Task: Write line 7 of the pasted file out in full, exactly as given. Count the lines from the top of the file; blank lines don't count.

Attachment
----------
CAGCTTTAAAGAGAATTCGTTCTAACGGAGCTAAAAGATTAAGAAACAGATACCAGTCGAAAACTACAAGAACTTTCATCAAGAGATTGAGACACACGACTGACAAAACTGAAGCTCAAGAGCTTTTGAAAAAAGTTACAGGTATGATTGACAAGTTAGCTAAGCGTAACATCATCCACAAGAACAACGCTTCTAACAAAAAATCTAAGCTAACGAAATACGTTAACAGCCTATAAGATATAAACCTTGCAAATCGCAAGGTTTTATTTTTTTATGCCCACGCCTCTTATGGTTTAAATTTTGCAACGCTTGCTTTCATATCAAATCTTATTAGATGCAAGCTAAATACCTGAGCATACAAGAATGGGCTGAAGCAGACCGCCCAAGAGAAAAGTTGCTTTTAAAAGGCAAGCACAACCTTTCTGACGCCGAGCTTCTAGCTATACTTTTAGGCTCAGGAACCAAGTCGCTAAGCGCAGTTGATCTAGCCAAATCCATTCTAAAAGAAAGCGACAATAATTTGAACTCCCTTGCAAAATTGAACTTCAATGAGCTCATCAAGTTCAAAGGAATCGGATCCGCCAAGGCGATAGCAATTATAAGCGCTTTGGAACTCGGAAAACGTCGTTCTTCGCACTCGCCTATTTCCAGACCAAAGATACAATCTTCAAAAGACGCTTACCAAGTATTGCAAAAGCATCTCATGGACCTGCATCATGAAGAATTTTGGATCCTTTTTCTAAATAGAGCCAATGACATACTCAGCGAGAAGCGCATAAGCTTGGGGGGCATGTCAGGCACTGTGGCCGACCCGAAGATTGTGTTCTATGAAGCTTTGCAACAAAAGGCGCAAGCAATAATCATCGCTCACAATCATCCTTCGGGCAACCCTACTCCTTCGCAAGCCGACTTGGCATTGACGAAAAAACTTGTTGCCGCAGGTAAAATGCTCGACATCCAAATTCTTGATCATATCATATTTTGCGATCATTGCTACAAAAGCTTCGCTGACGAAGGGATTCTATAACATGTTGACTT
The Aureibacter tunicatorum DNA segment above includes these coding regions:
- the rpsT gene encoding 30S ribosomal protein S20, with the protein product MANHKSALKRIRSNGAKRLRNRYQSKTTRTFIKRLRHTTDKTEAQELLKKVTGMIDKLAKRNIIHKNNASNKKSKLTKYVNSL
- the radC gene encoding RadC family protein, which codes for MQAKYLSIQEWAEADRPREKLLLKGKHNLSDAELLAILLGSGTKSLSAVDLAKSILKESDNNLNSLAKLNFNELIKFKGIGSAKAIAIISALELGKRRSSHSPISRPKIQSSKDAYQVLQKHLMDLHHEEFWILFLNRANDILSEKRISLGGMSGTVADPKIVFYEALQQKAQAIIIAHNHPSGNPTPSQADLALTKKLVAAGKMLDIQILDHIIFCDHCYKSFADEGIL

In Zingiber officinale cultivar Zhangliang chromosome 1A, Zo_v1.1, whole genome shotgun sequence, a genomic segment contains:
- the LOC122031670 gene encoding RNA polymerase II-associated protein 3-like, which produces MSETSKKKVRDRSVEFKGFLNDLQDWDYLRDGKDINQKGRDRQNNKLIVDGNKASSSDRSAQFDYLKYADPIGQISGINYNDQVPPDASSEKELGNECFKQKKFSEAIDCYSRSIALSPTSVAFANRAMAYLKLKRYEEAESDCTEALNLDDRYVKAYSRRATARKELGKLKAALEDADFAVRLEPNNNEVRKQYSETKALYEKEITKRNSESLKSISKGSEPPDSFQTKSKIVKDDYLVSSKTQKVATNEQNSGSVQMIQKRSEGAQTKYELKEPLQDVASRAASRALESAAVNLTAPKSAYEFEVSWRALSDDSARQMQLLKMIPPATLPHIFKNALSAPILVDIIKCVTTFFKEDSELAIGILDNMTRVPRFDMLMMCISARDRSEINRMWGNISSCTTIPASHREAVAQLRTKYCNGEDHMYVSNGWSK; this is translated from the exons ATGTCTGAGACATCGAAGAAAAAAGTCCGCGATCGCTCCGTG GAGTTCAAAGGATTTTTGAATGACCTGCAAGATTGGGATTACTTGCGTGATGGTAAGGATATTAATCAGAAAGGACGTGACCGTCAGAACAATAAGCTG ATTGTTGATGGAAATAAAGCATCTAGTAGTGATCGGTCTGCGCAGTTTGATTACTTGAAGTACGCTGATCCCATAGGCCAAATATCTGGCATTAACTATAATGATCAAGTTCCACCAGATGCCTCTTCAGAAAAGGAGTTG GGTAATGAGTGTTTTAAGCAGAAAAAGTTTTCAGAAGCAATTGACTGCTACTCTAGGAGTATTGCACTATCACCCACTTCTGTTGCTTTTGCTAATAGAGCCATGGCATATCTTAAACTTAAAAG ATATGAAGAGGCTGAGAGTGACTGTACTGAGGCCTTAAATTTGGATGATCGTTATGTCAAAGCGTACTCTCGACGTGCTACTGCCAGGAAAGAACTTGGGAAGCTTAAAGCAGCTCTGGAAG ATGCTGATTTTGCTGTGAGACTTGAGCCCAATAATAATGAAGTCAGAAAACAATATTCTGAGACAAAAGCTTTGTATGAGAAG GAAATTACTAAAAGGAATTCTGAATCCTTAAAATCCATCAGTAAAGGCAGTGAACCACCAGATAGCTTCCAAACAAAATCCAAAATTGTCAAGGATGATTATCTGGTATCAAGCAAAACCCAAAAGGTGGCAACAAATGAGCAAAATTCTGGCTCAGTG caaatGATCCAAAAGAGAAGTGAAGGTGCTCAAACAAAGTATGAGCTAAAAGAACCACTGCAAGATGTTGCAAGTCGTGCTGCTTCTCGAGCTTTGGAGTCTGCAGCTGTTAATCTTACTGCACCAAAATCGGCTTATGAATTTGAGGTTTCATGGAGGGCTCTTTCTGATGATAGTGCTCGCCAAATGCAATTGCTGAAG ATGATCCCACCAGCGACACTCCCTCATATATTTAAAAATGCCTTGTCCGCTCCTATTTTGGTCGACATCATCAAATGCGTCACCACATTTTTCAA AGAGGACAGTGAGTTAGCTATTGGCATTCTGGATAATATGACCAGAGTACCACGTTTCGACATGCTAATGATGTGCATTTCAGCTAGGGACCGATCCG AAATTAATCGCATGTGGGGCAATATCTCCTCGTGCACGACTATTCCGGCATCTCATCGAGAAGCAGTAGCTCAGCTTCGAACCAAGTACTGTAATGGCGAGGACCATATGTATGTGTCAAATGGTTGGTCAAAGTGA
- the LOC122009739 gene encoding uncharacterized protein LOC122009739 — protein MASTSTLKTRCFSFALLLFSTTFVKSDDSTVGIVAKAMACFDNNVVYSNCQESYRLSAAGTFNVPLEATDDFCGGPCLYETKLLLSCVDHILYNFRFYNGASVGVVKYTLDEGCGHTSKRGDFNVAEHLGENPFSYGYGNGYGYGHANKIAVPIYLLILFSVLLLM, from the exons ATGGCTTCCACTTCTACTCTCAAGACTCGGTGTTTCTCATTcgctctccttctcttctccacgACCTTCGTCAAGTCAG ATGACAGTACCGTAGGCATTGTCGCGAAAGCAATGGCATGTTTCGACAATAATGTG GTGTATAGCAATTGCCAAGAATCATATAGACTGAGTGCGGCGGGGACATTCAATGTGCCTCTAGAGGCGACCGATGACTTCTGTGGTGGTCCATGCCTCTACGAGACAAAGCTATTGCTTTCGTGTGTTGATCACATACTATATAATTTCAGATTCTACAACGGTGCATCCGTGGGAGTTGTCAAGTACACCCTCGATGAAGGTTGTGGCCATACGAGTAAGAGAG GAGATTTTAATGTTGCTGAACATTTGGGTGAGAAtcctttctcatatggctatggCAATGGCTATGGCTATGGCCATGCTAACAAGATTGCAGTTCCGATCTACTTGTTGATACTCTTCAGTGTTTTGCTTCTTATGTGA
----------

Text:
- the LOC122009739 gene encoding uncharacterized protein LOC122009739 — protein MASTSTLKTRCFSFALLLFSTTFVKSDDSTVGIVAKAMACFDNNVVYSNCQESYRLSAAGTFNVPLEATDDFCGGPCLYETKLLLSCVDHILYNFRFYNGASVGVVKYTLDEGCGHTSKRGDFNVAEHLGENPFSYGYGNGYGYGHANKIAVPIYLLILFSVLLLM, from the exons ATGGCTTCCACTTCTACTCTCAAGACTCGGTGTTTCTCATTcgctctccttctcttctccacgACCTTCGTCAAGTCAG ATGACAGTACCGTAGGCATTGTCGCGAAAGCAATGGCATGTTTCGACAATAATGTG GTGTATAGCAATTGCCAAGAATCATATAGACTGAGTGCGGCGGGGACATTCAATGTGCCTCTAGAGGCGACCGATGACTTCTGTGGTGGTCCATGCCTCTACGAGACAAAGCTATTGCTTTCGTGTGTTGATCACATACTATATAATTTCAGATTCTACAACGGTGCATCCGTGGGAGTTGTCAAGTACACCCTCGATGAAGGTTGTGGCCATACGAGTAAGAGAG GAGATTTTAATGTTGCTGAACATTTGGGTGAGAAtcctttctcatatggctatggCAATGGCTATGGCTATGGCCATGCTAACAAGATTGCAGTTCCGATCTACTTGTTGATACTCTTCAGTGTTTTGCTTCTTATGTGA